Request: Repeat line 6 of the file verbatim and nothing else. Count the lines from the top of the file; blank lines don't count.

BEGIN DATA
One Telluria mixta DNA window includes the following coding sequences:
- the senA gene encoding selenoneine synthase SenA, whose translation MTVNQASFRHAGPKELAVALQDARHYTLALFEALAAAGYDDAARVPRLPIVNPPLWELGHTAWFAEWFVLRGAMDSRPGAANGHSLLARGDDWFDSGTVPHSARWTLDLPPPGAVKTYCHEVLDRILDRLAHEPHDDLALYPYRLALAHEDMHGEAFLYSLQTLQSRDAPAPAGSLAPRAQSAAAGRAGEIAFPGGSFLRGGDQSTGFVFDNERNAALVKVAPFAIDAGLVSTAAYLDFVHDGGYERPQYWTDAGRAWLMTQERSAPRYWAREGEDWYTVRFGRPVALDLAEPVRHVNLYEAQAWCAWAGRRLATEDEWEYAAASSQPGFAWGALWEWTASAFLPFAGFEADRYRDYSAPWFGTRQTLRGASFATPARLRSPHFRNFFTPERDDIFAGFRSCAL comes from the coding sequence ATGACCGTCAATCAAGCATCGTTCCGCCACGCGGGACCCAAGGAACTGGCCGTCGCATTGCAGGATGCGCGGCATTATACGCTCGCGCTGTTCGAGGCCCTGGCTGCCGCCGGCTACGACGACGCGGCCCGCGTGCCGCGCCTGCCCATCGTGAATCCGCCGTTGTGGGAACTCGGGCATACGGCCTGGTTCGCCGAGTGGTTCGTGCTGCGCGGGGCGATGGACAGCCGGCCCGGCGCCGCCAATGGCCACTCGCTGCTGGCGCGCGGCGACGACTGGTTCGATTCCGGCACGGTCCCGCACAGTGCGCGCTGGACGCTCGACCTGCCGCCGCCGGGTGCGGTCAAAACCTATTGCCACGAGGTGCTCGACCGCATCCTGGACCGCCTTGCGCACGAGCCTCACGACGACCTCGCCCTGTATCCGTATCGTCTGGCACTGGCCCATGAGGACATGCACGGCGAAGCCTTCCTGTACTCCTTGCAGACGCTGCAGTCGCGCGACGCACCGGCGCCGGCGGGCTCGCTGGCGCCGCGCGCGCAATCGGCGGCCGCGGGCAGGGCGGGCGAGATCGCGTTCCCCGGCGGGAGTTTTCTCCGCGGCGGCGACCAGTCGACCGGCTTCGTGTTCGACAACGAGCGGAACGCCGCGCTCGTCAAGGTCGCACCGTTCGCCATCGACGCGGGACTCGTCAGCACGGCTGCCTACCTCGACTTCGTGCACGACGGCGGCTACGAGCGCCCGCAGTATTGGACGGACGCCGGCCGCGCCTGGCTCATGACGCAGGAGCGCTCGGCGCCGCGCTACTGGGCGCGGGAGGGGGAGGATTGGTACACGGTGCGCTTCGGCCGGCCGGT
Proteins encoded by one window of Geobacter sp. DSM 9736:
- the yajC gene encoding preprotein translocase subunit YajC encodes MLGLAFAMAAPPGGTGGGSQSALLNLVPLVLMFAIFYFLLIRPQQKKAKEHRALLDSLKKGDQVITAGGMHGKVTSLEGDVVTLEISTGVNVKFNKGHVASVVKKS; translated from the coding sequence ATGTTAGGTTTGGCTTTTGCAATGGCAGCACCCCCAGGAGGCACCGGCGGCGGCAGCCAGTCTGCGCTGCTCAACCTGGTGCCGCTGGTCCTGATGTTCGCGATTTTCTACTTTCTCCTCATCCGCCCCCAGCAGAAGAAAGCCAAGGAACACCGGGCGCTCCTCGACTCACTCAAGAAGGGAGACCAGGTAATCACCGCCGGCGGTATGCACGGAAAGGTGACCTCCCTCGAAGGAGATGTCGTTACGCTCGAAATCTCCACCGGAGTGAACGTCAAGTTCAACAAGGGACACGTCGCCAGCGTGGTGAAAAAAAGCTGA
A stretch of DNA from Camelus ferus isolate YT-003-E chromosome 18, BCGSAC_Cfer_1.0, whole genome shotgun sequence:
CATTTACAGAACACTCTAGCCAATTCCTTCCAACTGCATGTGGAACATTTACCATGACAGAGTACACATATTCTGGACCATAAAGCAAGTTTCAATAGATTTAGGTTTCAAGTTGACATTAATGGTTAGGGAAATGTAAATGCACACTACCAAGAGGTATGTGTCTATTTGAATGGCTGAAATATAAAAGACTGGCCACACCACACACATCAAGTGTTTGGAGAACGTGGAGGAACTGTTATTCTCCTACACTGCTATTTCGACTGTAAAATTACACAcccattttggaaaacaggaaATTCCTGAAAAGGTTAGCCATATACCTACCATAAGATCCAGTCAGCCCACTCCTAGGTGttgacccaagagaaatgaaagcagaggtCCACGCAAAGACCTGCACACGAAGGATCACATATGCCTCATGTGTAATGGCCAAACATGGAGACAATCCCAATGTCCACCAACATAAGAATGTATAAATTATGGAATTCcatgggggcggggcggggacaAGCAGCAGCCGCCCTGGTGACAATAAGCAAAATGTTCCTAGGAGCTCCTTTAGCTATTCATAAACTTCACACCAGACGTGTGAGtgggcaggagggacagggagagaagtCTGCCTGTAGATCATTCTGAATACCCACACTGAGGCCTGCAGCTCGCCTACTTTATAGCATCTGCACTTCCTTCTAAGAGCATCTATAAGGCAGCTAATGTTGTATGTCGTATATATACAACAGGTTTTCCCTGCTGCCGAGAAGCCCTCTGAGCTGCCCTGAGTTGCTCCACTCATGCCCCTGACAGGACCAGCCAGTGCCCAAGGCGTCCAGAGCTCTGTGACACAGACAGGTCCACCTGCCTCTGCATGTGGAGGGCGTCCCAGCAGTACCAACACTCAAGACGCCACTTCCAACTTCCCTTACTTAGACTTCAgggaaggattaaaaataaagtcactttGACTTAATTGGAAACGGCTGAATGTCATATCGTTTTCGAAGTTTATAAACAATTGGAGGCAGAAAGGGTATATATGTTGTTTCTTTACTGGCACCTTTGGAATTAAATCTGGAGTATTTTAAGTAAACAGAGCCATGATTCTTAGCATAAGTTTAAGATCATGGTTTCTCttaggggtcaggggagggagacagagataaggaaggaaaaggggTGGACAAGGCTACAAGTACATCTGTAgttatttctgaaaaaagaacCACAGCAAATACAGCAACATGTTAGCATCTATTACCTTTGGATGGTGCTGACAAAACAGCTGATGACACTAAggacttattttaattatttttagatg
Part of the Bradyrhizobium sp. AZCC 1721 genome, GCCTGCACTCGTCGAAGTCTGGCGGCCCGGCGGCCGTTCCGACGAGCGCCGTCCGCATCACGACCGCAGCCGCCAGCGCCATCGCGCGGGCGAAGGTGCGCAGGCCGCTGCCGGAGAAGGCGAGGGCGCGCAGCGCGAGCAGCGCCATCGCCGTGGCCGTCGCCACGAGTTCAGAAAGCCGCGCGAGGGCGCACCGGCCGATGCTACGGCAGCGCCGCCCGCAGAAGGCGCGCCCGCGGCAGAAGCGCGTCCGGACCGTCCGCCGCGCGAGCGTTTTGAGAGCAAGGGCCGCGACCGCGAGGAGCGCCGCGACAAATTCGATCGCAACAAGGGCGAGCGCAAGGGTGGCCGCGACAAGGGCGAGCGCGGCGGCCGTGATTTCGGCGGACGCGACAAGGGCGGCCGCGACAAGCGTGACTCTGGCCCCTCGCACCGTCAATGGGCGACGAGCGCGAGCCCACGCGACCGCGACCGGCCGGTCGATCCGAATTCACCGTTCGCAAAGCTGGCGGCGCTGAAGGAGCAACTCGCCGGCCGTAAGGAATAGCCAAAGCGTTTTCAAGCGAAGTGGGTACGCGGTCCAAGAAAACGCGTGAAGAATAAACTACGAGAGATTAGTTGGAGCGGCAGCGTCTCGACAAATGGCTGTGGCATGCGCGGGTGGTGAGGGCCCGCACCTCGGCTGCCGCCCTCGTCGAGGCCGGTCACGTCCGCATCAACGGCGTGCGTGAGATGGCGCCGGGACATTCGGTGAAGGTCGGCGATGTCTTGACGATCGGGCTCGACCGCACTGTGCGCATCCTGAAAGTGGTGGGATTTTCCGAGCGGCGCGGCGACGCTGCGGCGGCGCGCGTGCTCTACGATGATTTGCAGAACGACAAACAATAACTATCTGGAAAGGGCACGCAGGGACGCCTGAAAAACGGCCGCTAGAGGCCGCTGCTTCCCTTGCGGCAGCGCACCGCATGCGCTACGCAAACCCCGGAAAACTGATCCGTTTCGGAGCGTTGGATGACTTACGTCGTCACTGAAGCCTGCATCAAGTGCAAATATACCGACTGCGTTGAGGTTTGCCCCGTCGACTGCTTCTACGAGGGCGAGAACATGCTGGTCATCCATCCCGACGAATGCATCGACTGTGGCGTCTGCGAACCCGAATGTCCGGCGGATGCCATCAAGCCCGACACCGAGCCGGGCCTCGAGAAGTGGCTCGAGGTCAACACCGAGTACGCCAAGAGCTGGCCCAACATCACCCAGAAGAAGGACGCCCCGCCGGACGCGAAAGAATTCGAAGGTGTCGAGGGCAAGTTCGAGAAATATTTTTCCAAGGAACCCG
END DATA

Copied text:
CATTTACAGAACACTCTAGCCAATTCCTTCCAACTGCATGTGGAACATTTACCATGACAGAGTACACATATTCTGGACCATAAAGCAAGTTTCAATAGATTTAGGTTTCAAGTTGACATTAATGGTTAGGGAAATGTAAATGCACACTACCAAGAGGTATGTGTCTATTTGAATGGCTGAAATATAAAAGACTGGCCACACCACACACATCAAGTGTTTGGAGAACGTGGAGGAACTGTTATTCTCCTACACTGCTATTTCGACTGTAAAATTACACAcccattttggaaaacaggaaATTCCTGAAAAGGTTAGCCATATACCTACCATAAGATCCAGTCAGCCCACTCCTAGGTGttgacccaagagaaatgaaagcagaggtCCACGCAAAGACCTGCACACGAAGGATCACATATGCCTCATGTGTAATGGCCAAACATGGAGACAATCCCAATGTCCACCAACATAAGAATGTATAAATTATGGAATTCcatgggggcggggcggggacaAGCAGCAGCCGCCCTGGTGACAATAAGCAAAATGTTCCTAGGAGCTCCTTTAGCTATTCATAAACTTCACACCAGACGTGTGAGtgggcaggagggacagggagagaagtCTGCCTGTAGATCATTCTGAATACCCACACTGAGGCCTGCAGCTCGCCTACTTTATAGCATCTGCACTTCCTTCTAAGAGCATCTATAAGGCAGCTAATGTTGTATGTCGTATATATACAACAGGTTTTCCCTGCTGCCGAGAAGCCCTCTGAGCTGCCCTGAGTTGCTCCACTCATGCCCCTGACAGGACCAGCCAGTGCCCAAGGCGTCCAGAGCTCTGTGACACAGACAGGTCCACCTGCCTCTGCATGTGGAGGGCGTCCCAGCAGTACCAACACTCAAGACGCCACTTCCAACTTCCCTTACTTAGACTTCAgggaaggattaaaaataaagtcactttGACTTAATTGGAAACGGCTGAATGTCATATCGTTTTCGAAGTTTATAAACAATTGGAGGCAGAAAGGGTATATATGTTGTTTCTTTACTGGCACCTTTGGAATTAAATCTGGAGTATTTTAAGTAAACAGAGCCATGATTCTTAGCATAAGTTTAAGATCATGGTTTCTCttaggggtcaggggagggagacagagataaggaaggaaaaggggTGGACAAGGCTACAAGTACATCTGTAgttatttctgaaaaaagaacCACAGCAAATACAGCAACATGTTAGCATCTATTACCTTTGGATGGTGCTGACAAAACAGCTGATGACACTAAggacttattttaattatttttagatg